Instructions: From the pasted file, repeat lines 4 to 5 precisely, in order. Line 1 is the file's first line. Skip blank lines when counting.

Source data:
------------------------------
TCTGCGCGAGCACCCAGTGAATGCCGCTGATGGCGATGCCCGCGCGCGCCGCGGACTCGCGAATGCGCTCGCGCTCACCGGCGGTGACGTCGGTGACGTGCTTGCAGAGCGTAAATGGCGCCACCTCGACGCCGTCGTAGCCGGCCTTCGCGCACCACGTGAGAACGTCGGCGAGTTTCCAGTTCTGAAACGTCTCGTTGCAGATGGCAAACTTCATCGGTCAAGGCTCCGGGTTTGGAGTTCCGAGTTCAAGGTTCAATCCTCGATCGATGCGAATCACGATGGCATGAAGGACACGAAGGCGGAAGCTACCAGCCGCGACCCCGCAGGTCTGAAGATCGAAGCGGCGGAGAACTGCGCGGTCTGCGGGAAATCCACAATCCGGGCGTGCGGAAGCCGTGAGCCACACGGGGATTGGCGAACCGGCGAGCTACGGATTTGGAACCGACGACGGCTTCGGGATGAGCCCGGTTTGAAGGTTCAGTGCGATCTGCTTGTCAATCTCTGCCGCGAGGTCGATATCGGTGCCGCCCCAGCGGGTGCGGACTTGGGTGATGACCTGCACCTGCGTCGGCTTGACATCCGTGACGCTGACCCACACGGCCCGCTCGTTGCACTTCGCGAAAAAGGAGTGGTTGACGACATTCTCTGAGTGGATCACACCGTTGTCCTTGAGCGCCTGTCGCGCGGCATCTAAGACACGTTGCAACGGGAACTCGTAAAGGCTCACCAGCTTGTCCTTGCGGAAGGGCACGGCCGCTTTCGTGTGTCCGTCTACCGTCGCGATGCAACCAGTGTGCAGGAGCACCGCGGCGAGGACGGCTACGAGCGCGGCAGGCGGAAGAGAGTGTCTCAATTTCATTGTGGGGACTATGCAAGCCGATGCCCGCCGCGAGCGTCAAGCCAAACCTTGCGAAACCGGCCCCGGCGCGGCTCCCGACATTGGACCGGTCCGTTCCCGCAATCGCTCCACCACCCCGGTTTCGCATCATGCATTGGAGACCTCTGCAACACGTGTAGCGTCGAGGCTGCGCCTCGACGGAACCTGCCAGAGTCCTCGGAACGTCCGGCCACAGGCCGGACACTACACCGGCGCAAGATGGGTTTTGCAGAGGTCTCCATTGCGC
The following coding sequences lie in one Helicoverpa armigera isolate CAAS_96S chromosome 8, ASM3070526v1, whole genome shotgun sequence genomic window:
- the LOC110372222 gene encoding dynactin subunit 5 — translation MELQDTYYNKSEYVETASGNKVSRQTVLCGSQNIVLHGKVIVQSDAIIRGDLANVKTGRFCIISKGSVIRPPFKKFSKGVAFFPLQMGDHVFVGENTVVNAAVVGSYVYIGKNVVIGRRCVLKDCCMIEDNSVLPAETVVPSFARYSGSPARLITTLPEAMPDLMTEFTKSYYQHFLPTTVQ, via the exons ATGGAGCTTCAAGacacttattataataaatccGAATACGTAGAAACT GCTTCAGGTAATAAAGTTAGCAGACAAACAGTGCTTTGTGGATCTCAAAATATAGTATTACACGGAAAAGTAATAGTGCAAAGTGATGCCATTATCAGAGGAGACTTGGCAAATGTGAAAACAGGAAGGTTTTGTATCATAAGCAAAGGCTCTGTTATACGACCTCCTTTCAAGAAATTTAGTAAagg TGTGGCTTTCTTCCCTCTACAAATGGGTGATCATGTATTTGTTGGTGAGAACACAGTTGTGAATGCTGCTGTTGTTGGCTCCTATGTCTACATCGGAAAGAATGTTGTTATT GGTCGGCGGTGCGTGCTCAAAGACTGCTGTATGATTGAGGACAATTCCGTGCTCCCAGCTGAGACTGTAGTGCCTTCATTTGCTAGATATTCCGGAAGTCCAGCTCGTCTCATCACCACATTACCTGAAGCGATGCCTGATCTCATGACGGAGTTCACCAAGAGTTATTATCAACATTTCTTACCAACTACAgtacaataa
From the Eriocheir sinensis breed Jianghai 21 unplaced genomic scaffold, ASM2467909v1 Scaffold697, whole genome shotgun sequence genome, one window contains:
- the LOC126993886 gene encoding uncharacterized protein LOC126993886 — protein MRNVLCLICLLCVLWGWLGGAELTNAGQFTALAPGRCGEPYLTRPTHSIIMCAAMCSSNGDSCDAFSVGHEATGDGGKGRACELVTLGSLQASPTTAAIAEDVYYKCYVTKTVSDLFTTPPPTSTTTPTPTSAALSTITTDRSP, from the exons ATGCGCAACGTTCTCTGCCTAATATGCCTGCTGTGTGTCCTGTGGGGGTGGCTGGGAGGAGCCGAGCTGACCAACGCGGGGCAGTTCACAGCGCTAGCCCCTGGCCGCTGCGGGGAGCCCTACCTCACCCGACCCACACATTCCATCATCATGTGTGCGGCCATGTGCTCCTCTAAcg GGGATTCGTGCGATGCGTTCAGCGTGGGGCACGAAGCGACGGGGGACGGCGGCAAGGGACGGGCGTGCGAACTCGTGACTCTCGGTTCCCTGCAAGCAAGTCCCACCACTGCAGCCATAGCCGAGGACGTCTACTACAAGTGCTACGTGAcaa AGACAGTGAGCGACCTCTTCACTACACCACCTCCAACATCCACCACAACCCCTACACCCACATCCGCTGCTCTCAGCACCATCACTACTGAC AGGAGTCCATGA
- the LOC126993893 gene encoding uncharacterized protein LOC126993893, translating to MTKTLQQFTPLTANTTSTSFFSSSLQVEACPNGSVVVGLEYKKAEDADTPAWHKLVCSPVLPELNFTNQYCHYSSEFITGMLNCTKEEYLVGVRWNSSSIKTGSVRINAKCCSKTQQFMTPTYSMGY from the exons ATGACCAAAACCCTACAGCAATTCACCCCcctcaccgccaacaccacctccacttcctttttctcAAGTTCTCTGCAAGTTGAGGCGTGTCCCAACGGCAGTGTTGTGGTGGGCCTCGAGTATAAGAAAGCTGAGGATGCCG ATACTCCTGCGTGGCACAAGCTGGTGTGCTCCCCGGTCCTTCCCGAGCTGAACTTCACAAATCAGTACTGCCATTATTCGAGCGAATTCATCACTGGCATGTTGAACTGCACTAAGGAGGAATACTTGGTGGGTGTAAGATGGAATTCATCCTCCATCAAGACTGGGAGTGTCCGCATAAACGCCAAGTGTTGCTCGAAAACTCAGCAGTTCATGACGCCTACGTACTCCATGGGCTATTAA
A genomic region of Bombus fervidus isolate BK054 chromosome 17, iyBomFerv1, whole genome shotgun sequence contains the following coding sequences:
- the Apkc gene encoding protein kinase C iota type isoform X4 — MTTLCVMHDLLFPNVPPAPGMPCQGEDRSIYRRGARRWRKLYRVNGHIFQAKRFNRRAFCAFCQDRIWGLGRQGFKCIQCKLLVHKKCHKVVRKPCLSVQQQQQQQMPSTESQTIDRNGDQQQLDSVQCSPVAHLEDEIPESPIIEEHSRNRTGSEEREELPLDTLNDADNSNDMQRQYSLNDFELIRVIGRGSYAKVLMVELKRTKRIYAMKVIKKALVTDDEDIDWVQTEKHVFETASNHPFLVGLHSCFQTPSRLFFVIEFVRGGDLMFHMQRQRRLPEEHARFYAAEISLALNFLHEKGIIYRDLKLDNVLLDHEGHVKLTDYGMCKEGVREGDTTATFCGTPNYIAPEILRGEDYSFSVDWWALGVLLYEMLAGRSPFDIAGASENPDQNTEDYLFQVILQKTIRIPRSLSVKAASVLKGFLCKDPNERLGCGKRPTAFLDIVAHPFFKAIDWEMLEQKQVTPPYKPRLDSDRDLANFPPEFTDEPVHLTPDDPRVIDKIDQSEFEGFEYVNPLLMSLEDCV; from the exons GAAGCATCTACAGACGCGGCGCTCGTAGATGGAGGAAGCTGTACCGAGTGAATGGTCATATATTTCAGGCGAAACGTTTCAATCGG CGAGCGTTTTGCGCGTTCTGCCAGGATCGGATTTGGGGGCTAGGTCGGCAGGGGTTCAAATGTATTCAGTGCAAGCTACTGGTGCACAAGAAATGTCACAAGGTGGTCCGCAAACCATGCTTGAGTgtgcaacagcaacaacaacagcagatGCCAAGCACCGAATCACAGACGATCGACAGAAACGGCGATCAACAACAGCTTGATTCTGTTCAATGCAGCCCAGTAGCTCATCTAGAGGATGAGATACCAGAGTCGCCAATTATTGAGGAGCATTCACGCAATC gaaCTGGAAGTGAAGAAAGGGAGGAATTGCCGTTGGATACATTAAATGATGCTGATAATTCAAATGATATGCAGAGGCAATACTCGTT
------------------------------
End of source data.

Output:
From the Eriocheir sinensis breed Jianghai 21 unplaced genomic scaffold, ASM2467909v1 Scaffold697, whole genome shotgun sequence genome, one window contains:
- the LOC126993886 gene encoding uncharacterized protein LOC126993886 — protein MRNVLCLICLLCVLWGWLGGAELTNAGQFTALAPGRCGEPYLTRPTHSIIMCAAMCSSNGDSCDAFSVGHEATGDGGKGRACELVTLGSLQASPTTAAIAEDVYYKCYVTKTVSDLFTTPPPTSTTTPTPTSAALSTITTDRSP, from the exons ATGCGCAACGTTCTCTGCCTAATATGCCTGCTGTGTGTCCTGTGGGGGTGGCTGGGAGGAGCCGAGCTGACCAACGCGGGGCAGTTCACAGCGCTAGCCCCTGGCCGCTGCGGGGAGCCCTACCTCACCCGACCCACACATTCCATCATCATGTGTGCGGCCATGTGCTCCTCTAAcg GGGATTCGTGCGATGCGTTCAGCGTGGGGCACGAAGCGACGGGGGACGGCGGCAAGGGACGGGCGTGCGAACTCGTGACTCTCGGTTCCCTGCAAGCAAGTCCCACCACTGCAGCCATAGCCGAGGACGTCTACTACAAGTGCTACGTGAcaa AGACAGTGAGCGACCTCTTCACTACACCACCTCCAACATCCACCACAACCCCTACACCCACATCCGCTGCTCTCAGCACCATCACTACTGAC AGGAGTCCATGA